The author had used it to describe insolent teenagers; I plan to do likewise at the first opportunity.

Ryan Adams twice?

About a year ago I wrote about how the film title Alvin and the Chipmunks implied that Alvin wasn't a chipmunk.

On a similar theme: I recently bought an album, Cardinology, by Ryan Adams & The Cardinals. (I know; don't judge me.)

The CD packaging states: "The Cardinals are Ryan Adams, Neal Casal, Chris Feinstein, Jon Graboff and Brad Pemberton".

So if Ryan Adams is a member of The Cardinals, surely it's redundant to say Ryan Adams & The Cardinals?

Admittedly, saying that the album is by The Cardinals (including Ryan Adams) sounds a little odd.

You can't hear a hyphen

Mrs A's favourite property programme is a constant source of delight. Referring to removal of flowery wallpaper one over-excited presenter gushed: "The kitchen's been de-flowered!"

However one exhausted self-builder in the show coined a portmanteau word that I rather like. At the end of a two-year project he was asked if he would consider selling his newly completed magnum opus. "Never," he replied. "This is my deathnest."

Indigo Jones the Doom Raider

St Paul's in Covent GardenSo yesterday I visited St Paul's Church in Covent Garden (pictured) with three people who shall remain nameless.

I remarked that the church had been designed by the influental architect Inigo Jones.

"I've never heard of him - but I have heard of Indigo Jones," said one of my companions.

"Indigo Jones - who's he, then?" I asked.

"You know that film, Indigo Jones the Doom Raider."

That's a movie I'd like to see: a mashup between Indiana Jones and Tomb Raider with some Inigo Jones thrown in for good measure...

Word of the day: pre-loading (in its alcoholic sense)

Pre-loading: "drinking cheap booze at home or in streets before going on to pubs and clubs"; "drinking heavily discounted alcohol before going out" (both definitions from the Addaction website)

I came across today's word of the day, 'pre-loading', in an article in thelondonpaper on Friday. The standfirst was Crackdown on 'pre-loading' drinkers and the body copy began:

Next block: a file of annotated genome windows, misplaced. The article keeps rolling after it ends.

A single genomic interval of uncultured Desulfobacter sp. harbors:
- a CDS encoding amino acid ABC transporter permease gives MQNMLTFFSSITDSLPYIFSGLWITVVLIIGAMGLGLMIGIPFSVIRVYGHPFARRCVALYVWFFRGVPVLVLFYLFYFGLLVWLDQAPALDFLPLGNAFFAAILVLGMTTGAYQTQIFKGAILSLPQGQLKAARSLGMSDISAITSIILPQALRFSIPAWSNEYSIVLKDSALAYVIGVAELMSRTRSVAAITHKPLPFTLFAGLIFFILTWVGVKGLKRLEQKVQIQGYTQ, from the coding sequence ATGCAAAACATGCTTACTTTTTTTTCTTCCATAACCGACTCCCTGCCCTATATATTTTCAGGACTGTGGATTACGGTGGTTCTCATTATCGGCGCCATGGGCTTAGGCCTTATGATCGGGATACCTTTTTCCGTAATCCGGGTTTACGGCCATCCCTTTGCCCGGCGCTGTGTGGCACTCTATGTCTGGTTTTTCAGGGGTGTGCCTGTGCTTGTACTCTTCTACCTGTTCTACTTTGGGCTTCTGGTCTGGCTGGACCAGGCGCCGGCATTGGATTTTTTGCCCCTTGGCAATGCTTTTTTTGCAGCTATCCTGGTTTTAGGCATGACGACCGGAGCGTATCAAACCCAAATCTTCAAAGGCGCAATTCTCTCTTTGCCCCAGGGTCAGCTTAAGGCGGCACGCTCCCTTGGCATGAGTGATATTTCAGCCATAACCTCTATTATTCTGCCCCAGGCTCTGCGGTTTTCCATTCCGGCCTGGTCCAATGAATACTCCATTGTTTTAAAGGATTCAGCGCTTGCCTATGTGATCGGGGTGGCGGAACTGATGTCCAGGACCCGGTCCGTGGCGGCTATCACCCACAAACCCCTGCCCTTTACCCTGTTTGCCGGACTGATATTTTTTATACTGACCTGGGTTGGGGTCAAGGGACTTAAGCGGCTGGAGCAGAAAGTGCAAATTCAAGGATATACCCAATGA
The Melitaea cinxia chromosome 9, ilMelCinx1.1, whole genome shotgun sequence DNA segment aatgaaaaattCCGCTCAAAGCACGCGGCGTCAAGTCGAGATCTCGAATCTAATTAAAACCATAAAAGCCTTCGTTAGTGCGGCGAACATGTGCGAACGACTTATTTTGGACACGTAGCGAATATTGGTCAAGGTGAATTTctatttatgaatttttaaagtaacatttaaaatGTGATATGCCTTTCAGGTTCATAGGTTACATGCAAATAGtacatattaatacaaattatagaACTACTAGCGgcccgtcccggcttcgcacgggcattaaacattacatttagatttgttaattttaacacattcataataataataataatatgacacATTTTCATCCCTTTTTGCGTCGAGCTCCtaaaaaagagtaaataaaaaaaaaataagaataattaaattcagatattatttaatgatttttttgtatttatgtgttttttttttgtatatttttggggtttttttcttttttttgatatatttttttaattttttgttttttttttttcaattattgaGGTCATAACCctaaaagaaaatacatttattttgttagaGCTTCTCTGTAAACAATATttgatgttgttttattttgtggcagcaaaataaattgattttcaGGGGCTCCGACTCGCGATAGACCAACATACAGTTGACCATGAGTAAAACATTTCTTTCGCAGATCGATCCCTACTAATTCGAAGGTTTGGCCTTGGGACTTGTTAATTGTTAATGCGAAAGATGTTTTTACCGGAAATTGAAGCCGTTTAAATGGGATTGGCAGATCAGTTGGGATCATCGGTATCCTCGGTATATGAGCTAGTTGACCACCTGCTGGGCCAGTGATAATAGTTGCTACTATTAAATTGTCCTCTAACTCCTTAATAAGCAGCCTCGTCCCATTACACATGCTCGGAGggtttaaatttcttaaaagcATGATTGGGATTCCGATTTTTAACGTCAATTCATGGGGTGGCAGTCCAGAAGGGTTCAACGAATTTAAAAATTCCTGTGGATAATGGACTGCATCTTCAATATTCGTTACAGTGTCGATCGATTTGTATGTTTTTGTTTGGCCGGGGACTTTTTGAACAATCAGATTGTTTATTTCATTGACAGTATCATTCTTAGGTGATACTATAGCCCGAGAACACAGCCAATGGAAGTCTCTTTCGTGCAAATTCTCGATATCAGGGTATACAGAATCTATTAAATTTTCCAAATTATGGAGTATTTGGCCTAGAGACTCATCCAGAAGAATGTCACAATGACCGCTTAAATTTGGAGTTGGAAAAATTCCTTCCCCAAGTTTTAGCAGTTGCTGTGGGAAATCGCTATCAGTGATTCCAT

A crackdown is being planned on 'pre-loaders' who get drunk on cheap alcohol at home before heading to the West End

The inverted commas suggest, of course, that thelondonpaper expects many of its readers to be unfamiliar with the word. Unfortunately I can't find a web version of the article to share with you.

Although 'pre-loading' (the word, not the activity!) is new to me, it has evidently been around for at least a couple of years as I've found a reference to it in a 4NI.co.uk article dating from August 2007.

Judging by that article, I wouldn't be surprised if the word 'pre-loading' (as it relates to drinking alcohol at home) was coined by UK-based drug and alcohol treatment charity Addaction.

Pre-loading: a new meaning to 'homebrew'

However, 'pre-loading' isn't just found on this side of the Atlantic. The Pennsylvania Liquor Control Board website states in the brilliantly titled 'Pre-Gaming: An Exploratory Study of Strategic Drinking by College Students in Pennsylvania':

We defined pre-loading/pre-gaming as “the practice of drinking alcohol in a private setting prior to attending an organized event/social activity where alcohol might or might not be served."

So perhaps 'pre-loading' originated in American English and was then picked up and popularised by Addaction.

Incidentally, 'preloading' (without a hyphen) is also included in Urban Dictionary - although the entry only dates from January 2009. The entry for 'pregaming', in comparison, dates from February 2004.

It's also worth mentioning that the OED Online does include entries for 'preload' (noun and verb), 'preloaded' and 'preloading', but none of them (as far as I can tell) relate to alcohol consumption.

Anyone out there familiar with 'pre-loading' (or indeed, 'pre-gaming') in its alcohol-related sense? And again - I mean the word, not the activity...

Hot news from South Island